Great organizations know that well-being is key for people to thrive at work. And when employees believe they have support from their organization, they're more likely to have higher well-being. Plain and simple: Organizational support drives employee well-being and real employee engagement.
But organizational support goes beyond a pat on the back, a company party or a summer bonus. Organizational support describes all of the resources and nudges an organization intentionally provides employees to encourage well-being improvement.
It comes in the form of leadership, manager, team and peer support, social networks, physical work environment, strategic alignment, well-being tools and programs, and of course culture.
Why organizational support matters
When organizations aren't supportive, employees aren't as likely to achieve well-being on their own. Data shows that employees are more likely to feel higher levels of well-being when they feel higher levels of organizational support. And it starts with managers.
In fact, our research indicates that managers are the single most important driver of how supported your people feel. But often, managers don't understand how to talk with their employees about well-being. With the right tools and resources, organizational support can be very easy and practical to apply. Here are a few ways your organization can support well-being improvement:
Get managers on board
It starts with employees knowing it's okay to pursue personal well-being. This means managers must be on board. Provide managers clear instructions on how to talk with employees about well-being, encourage frequent 1:1 meetings or even better, try walking meetings. It all starts with trust. At Limeade, managers invest in employees long-term by encouraging side projects rooted in education.
They trust employees to get their work done on a schedule that works for them and the company. Managers who model well-being improvement by taking daily stress breaks or communicating their own well-being priorities with teams has a big impact. It's about communicating openly, honestly and consistently.
Turn your C-suite into well-being champions
Leaders set the business strategy, which should weave itself into the fabric of any well-being program. Turn executives into well-being champions by helping them articulate - in terms managers and employees understand like happier customers, lower turnover, more profits and stock price growth - the value of well-being and engagement.
Then help them share their stories. Find out what personal passions drive your executives. Does your CEO participate in marathons or love biking? Learning new skills? Eating well on the road? Encourage leadership to sponsor a company-wide activity to get employees excited and engaged. And show them dashboards connecting well-being to employee engagement, turnover, health and more.
Focus on peer-to-peer recognition and collaboration
An employee's teammates are valuable resources (and cheerleaders) for well-being support. Encourage employees to connect on a personal level. Share supportive comments, motivational success stories and weave well-being into work. Even if it's just taking a lap around the office with a buddy.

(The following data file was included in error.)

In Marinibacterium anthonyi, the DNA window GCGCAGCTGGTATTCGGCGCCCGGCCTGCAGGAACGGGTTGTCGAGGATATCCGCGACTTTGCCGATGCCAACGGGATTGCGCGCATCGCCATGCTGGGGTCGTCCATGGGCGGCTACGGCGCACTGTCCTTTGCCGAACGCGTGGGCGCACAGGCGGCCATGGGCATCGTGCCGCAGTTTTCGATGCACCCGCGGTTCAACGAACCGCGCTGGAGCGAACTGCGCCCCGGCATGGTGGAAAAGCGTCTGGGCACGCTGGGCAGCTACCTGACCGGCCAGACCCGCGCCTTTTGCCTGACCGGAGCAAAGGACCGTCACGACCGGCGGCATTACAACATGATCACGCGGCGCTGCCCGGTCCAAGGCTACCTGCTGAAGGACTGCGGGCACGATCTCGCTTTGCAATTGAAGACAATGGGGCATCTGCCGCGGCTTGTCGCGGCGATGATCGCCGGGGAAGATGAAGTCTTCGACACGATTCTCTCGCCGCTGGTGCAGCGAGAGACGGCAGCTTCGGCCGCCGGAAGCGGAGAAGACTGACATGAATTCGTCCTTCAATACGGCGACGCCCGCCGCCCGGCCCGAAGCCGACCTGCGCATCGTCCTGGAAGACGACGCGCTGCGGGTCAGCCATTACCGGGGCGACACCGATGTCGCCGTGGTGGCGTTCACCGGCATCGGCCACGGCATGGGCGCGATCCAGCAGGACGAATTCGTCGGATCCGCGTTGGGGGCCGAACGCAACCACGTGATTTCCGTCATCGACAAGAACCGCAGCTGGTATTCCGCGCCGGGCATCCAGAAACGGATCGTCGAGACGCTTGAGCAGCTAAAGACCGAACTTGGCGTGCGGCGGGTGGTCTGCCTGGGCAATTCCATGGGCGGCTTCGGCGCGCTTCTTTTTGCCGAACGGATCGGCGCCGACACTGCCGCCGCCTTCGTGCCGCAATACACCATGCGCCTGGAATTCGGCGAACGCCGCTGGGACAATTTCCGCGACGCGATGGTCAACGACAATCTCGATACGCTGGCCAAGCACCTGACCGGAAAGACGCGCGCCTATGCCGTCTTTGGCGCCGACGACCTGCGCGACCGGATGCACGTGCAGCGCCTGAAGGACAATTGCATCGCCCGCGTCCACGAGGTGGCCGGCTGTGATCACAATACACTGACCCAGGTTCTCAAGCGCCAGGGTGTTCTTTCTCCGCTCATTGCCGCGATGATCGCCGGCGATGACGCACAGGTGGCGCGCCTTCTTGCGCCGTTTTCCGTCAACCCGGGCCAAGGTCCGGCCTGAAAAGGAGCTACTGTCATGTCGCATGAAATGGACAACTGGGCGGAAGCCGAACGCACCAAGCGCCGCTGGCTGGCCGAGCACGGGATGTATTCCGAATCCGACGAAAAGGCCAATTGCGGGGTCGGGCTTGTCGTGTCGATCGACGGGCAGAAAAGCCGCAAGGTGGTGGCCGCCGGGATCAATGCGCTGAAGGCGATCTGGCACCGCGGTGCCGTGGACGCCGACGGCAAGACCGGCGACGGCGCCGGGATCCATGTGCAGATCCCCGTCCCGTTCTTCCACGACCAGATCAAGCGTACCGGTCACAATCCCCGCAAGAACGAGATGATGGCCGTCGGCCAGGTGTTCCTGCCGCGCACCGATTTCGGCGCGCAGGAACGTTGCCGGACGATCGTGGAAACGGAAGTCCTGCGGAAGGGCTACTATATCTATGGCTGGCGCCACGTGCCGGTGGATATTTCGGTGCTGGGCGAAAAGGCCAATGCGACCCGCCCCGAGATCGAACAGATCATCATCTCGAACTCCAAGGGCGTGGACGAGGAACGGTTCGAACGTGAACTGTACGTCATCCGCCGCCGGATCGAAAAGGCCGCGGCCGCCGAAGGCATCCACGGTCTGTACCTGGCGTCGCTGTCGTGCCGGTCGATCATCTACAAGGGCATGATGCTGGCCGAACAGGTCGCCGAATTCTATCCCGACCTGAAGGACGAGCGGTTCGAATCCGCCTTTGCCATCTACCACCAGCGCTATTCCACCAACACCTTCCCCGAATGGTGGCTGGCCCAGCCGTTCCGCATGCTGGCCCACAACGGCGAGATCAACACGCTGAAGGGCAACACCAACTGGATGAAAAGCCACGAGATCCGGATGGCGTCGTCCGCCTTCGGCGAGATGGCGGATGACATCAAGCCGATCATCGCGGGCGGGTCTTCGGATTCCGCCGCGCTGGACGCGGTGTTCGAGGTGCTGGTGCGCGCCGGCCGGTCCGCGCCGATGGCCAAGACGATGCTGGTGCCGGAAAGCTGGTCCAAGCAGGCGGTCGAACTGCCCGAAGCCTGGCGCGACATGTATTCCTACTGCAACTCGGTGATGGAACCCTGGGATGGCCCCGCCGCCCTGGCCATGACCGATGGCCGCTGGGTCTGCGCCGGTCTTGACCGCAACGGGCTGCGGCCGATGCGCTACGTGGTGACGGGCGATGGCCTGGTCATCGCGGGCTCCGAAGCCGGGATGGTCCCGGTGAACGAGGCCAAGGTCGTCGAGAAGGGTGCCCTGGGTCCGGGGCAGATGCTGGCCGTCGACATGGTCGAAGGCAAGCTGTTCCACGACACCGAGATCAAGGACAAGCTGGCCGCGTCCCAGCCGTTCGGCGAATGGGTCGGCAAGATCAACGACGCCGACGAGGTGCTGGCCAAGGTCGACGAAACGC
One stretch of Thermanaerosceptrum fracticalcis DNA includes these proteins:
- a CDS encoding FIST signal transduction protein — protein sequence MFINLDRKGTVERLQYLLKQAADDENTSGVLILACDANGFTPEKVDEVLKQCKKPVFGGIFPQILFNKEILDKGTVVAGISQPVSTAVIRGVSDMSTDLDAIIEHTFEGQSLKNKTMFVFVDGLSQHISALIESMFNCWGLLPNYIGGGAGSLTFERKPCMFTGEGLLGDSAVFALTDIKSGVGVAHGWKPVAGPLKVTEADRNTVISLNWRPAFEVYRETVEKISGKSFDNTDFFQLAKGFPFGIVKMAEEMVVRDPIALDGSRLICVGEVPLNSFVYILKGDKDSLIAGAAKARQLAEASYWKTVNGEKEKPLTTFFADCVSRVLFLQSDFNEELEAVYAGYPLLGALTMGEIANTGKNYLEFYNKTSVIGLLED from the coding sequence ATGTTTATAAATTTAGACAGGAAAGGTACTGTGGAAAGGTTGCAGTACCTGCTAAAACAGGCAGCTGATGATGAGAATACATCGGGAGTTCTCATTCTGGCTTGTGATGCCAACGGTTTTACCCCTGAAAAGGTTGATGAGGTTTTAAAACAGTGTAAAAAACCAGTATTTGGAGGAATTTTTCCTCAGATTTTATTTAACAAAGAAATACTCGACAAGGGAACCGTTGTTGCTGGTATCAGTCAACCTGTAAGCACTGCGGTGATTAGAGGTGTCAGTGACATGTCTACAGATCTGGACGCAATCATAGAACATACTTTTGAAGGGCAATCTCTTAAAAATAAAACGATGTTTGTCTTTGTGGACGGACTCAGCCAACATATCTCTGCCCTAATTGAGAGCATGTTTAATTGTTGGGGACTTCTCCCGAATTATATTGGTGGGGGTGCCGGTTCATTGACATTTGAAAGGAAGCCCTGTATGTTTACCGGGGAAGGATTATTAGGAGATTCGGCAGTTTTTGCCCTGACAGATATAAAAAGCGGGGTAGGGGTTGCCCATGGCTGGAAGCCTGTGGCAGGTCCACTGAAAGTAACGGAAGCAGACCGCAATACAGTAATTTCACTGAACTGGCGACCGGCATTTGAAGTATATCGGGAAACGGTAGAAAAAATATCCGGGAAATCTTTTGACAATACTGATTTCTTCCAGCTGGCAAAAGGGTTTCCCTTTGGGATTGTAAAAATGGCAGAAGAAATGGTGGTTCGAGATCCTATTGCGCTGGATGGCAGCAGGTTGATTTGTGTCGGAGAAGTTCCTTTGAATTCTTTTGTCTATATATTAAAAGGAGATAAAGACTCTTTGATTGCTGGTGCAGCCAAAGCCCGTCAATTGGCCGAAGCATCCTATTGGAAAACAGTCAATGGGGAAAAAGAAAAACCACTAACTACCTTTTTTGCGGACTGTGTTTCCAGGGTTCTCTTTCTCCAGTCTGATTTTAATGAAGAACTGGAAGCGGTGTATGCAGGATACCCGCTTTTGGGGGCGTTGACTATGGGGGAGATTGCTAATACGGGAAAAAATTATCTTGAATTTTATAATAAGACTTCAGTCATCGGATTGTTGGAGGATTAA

When you spark conversations and build community through team-based challenges, employees start talking about well-being improvements. Incorporate a team steps campaign into your well-being program, or organize a cross-departmental fundraiser. A little friendly competition just might be the source of motivation your employees need to achieve their goals.
Invest in the right well-being tools and activities
A corporate well-being program can help dissolve the lines between business and individual performance - but only if it amplifies the organization's support for its people and their improvement. In fact, well-being tools and resources ranked as the second-most important factor in improving employee well-being - but only 68 percent of employees say they get this kind of support from their organization.
Create a positive well-being program that people love and want to use through smart, modern technology. It's also key to build a well-being experience that seamlessly guides people to the right programs, activities, HR initiatives and well-being challenges - at the right time and in a relevant context. There are amazing programs out there, and broad well-being and engagement programs like Limeade to give them a happy home.
Build a culture that supports well-being improvement
Culture shapes employee behavior and can dictate whether participation in and commitment to well-being improvement is important and valued. Your company's culture needs to visibly (and authentically) demonstrate support for well-being. Foster trust, but don't force it. A culture that consistently puts people first shows employees it's not just okay, but expected to prioritize their well-being.
Build well-being measures into corporate policies with paid vacation days or even into your program with activities like volunteer days and on-site fitness events. Don't just write your values on the wall and expect a great culture and engaged employees to follow. Live and breathe your mission and core values.
When employees hold their organization's mission as their own, it adds the extra-powerful dimension of purpose to their work. Feeling good, living with purpose, kicking butt at work what more could anyone want?